Psycho-Social Issues of Inclusive Education

MQF Level: 6

ECTS Value: 4 ECTS

Self Study Hours: 48

Contact Hours: 0

Assessment Hours: 32


Overall Objectives and Outcomes

Recent years have seen extensive efforts in many countries to ensure that the right to educational opportunity is extended to all members of the community. In so doing it has also become increasingly apparent that traditional forms of schooling are no longer adequate and in line with inclusive principles. Faced with this challenge, including the presence of a wide variety of students who may experience barriers in their learning within conventional arrangements (students from diverse socio-economic and cultural backgrounds; gender and sexual orientations; religious and faith beliefs; communication and language difficulties; and physical and psychological issues), teachers have to think about how they should respond. So what kind of practices might help teachers to ‘reach out’ to all members of the class? How can teachers be helped to develop more inclusive practices?

All students are entitled to a quality education, i.e. finding better ways for enabling each and every learner to be engaged in meaningful learning activities and make progress. In order to achieve all this, educators need an openness to student diversity, an attitude of appreciation for diversity, an assumption that it is normal to be different and to provide a differentiated curriculum and learning experience. Students are diverse and engage with the curriculum at diverse points and in diverse ways; hence effective teachers are first of all: committed towards equity, social justice, and democracy; prepared to move away from the medical-integrative model rooted in ‘deficit-thinking’ ideologies; and willing to implement inclusive and culturally responsive pedagogies and strategies in schools.

Hence educators are the key protagonists in the development of inclusive forms of education. Their beliefs, attitudes and actions are what create the contexts in which students are required to learn. Therefore, the ultimate objective of this course is to help teachers feel supported as well as challenged in relation to their responsibility to keep exploring more effective ways of facilitating the learning of all students. In so doing this course promotes the idea that difficulties experienced by students result from the ways in which schools are currently organised, and from the forms of curricula and provided teaching. To guarantee high quality education for all learners, schools need to be transformed and pedagogy needs to be improved in ways that lead educators to respond positively to student diversity and to see individual difference not as a list of endless problems to be fixed, but as opportunities for experimentation in order to develop more effective processes and practices for equity, respect for diversity and inclusion. In order to achieve the illustrated aims the following topics will be covered:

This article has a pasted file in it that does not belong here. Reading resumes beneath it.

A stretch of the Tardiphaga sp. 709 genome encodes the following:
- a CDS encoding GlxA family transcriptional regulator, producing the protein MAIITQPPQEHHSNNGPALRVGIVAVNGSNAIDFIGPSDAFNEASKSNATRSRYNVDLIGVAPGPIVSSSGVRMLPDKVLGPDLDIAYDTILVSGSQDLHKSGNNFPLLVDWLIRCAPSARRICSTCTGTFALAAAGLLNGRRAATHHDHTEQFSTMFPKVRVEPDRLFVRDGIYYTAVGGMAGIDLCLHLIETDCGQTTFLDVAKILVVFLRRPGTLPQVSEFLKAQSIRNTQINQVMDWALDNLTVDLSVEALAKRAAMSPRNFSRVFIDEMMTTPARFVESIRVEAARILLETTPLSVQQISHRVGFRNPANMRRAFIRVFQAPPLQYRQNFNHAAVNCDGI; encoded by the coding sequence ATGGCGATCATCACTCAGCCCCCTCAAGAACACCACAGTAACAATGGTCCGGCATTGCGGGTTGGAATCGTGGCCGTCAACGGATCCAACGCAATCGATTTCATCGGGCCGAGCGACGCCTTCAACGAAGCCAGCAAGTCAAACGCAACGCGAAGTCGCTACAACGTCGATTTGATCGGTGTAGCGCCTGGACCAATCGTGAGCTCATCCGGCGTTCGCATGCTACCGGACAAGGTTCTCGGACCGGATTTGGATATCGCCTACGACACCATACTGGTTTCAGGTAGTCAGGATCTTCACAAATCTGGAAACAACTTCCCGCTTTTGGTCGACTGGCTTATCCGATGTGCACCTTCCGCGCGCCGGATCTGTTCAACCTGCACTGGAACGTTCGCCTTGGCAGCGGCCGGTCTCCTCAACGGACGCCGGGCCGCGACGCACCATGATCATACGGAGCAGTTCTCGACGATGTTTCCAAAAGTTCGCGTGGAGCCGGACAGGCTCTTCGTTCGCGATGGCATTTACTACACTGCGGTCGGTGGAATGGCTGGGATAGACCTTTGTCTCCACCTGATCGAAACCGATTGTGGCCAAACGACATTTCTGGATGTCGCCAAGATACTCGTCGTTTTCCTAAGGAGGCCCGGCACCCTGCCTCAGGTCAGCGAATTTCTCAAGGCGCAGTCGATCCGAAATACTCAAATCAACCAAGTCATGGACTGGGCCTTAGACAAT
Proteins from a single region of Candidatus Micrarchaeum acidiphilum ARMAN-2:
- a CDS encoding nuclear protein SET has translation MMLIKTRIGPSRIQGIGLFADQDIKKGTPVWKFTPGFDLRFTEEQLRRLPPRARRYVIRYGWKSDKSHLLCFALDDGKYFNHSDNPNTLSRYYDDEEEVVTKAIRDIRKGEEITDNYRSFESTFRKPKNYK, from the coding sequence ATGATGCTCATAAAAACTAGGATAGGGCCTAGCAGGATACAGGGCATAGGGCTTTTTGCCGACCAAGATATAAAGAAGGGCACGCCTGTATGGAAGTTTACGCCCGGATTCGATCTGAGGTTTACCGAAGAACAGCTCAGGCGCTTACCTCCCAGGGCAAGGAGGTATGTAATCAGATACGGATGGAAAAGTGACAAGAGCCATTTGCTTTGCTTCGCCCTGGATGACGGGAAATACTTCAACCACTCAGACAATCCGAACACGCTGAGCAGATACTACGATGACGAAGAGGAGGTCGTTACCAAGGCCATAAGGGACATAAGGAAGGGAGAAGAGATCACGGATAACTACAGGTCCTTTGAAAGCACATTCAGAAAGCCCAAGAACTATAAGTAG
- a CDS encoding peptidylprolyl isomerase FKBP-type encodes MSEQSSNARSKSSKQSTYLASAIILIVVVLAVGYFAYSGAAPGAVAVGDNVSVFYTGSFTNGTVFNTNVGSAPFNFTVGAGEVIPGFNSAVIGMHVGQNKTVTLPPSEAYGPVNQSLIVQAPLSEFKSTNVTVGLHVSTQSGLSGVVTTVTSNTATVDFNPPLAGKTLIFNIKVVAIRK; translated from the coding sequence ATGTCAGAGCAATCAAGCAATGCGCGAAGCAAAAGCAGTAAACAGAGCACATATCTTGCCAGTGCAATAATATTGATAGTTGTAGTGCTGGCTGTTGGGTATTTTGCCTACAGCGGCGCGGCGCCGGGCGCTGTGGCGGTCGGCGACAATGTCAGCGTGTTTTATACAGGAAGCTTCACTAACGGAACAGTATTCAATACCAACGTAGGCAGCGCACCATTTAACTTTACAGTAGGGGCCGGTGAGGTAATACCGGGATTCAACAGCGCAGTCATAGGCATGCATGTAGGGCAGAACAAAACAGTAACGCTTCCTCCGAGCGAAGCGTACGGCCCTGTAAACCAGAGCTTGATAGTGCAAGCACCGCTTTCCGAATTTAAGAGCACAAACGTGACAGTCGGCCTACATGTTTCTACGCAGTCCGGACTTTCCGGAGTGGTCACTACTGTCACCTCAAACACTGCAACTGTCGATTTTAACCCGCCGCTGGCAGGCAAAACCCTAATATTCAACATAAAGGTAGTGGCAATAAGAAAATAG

1. Diversity as the Norm: Exploring the Bell-Shaped Concept;
  2. Defining ‘Deficit-Thinking’ & Understanding the deficit framework;
  3. Understanding the Principles of Inclusive Education;
  4. Designing Inclusion: Inclusion as a Plan of Action for all Schools and Classrooms;
  5. Key Issues in Responding to Student Diversity: Using Differentiated Teaching;
  6. Defining: Differentiation, Modification and Adaption: Major Differences;
  7. Preparing Inclusive and Responsive Learning and Teaching Situations;
  8. Implementing and Evaluating Own Practice on Responding to Diversity.

By the end of this programme, participants should be able to:


a. Systematically understand concepts related to ‘deficit-thinking’; diversity; inclusion and inclusive education; differentiation, modification and adaptation;

b. Demonstrate critical awareness of inclusive education issues in schools and classrooms;

c. Create responsive and supportive teaching and learning environments;

d. Develop differentiated lessons, activities and assessment that meet all learners’ needs and abilities;

e. Identify and strengthen inclusive actions and pedagogies.


a. Critically define ‘deficit-thinking’, its framework and six components;

b. Critically define inclusion and inclusive education as well as understand the concepts of diversity, equity, social justice, democratic education and responsive teaching;

c. Critically define differentiation, modification and adaptation and identify when best to adopt such strategies;

d. Identify the needs of all learners to respond effectively to their diverse abilities, talents and aspirations;